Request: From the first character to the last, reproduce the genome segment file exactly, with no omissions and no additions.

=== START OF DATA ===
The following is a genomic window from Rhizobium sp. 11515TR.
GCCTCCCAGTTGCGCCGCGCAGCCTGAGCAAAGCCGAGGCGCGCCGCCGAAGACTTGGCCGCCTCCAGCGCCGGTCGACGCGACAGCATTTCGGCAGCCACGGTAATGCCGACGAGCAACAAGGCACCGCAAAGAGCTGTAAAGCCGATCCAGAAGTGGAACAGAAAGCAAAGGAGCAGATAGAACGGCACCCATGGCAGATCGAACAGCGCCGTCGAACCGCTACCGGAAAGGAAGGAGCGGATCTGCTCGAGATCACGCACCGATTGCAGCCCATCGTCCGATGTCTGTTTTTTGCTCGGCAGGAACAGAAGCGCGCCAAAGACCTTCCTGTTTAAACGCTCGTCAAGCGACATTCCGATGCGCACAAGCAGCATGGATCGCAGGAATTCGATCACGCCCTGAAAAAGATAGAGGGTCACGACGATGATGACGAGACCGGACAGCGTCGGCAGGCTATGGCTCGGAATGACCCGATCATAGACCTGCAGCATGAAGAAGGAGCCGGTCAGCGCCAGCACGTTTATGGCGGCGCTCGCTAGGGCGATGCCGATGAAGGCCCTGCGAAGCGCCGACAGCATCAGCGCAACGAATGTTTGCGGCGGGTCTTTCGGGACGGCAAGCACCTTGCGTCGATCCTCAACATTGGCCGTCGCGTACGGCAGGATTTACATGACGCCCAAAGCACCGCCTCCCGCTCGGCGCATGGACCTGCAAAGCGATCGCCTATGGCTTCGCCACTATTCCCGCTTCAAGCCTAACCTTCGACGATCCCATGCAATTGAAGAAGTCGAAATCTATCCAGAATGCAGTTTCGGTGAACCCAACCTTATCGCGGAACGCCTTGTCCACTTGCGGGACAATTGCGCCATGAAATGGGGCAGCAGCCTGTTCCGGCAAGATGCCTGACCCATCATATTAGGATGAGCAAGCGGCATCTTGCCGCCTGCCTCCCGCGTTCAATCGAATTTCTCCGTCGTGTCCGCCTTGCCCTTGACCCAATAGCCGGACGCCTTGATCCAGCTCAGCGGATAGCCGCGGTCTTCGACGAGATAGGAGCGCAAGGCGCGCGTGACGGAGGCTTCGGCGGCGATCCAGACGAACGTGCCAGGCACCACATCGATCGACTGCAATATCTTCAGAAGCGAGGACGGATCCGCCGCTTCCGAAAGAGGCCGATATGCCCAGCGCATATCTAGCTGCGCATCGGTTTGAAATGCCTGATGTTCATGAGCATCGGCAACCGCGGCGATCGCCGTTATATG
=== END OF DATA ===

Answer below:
The following is a genomic window from Rhizobium sp. 11515TR.
GCCTCCCAGTTGCGCCGCGCAGCCTGAGCAAAGCCGAGGCGCGCCGCCGAAGACTTGGCCGCCTCCAGCGCCGGTCGACGCGACAGCATTTCGGCAGCCACGGTAATGCCGACGAGCAACAAGGCACCGCAAAGAGCTGTAAAGCCGATCCAGAAGTGGAACAGAAAGCAAAGGAGCAGATAGAACGGCACCCATGGCAGATCGAACAGCGCCGTCGAACCGCTACCGGAAAGGAAGGAGCGGATCTGCTCGAGATCACGCACCGATTGCAGCCCATCGTCCGATGTCTGTTTTTTGCTCGGCAGGAACAGAAGCGCGCCAAAGACCTTCCTGTTTAAACGCTCGTCAAGCGACATTCCGATGCGCACAAGCAGCATGGATCGCAGGAATTCGATCACGCCCTGAAAAAGATAGAGGGTCACGACGATGATGACGAGACCGGACAGCGTCGGCAGGCTATGGCTCGGAATGACCCGATCATAGACCTGCAGCATGAAGAAGGAGCCGGTCAGCGCCAGCACGTTTATGGCGGCGCTCGCTAGGGCGATGCCGATGAAGGCCCTGCGAAGCGCCGACAGCATCAGCGCAACGAATGTTTGCGGCGGGTCTTTCGGGACGGCAAGCACCTTGCGTCGATCCTCAACATTGGCCGTCGCGTACGGCAGGATTTACATGACGCCCAAAGCACCGCCTCCCGCTCGGCGCATGGACCTGCAAAGCGATCGCCTATGGCTTCGCCACTATTCCCGCTTCAAGCCTAACCTTCGACGATCCCATGCAATTGAAGAAGTCGAAATCTATCCAGAATGCAGTTTCGGTGAACCCAACCTTATCGCGGAACGCCTTGTCCACTTGCGGGACAATTGCGCCATGAAATGGGGCAGCAGCCTGTTCCGGCAAGATGCCTGACCCATCATATTAGGATGAGCAAGCGGCATCTTGCCGCCTGCCTCCCGCGTTCAATCGAATTTCTCCGTCGTGTCCGCCTTGCCCTTGACCCAATAGCCGGACGCCTTGATCCAGCTCAGCGGATAGCCGCGGTCTTCGACGAGATAGGAGCGCAAGGCGCGCGTGACGGAGGCTTCGGCGGCGATCCAGACGAACGTGCCAGGCACCACATCGATCGACTGCAATATCTTCAGAAGCGAGGACGGATCCGCCGCTTCCGAAAGAGGCCGATATGCCCAGCGCATATCTAGCTGCGCATCGGTTTGAAATGCCTGATGTTCATGAGCATCGGCAACCGCGGCGATCGCCGTTATATG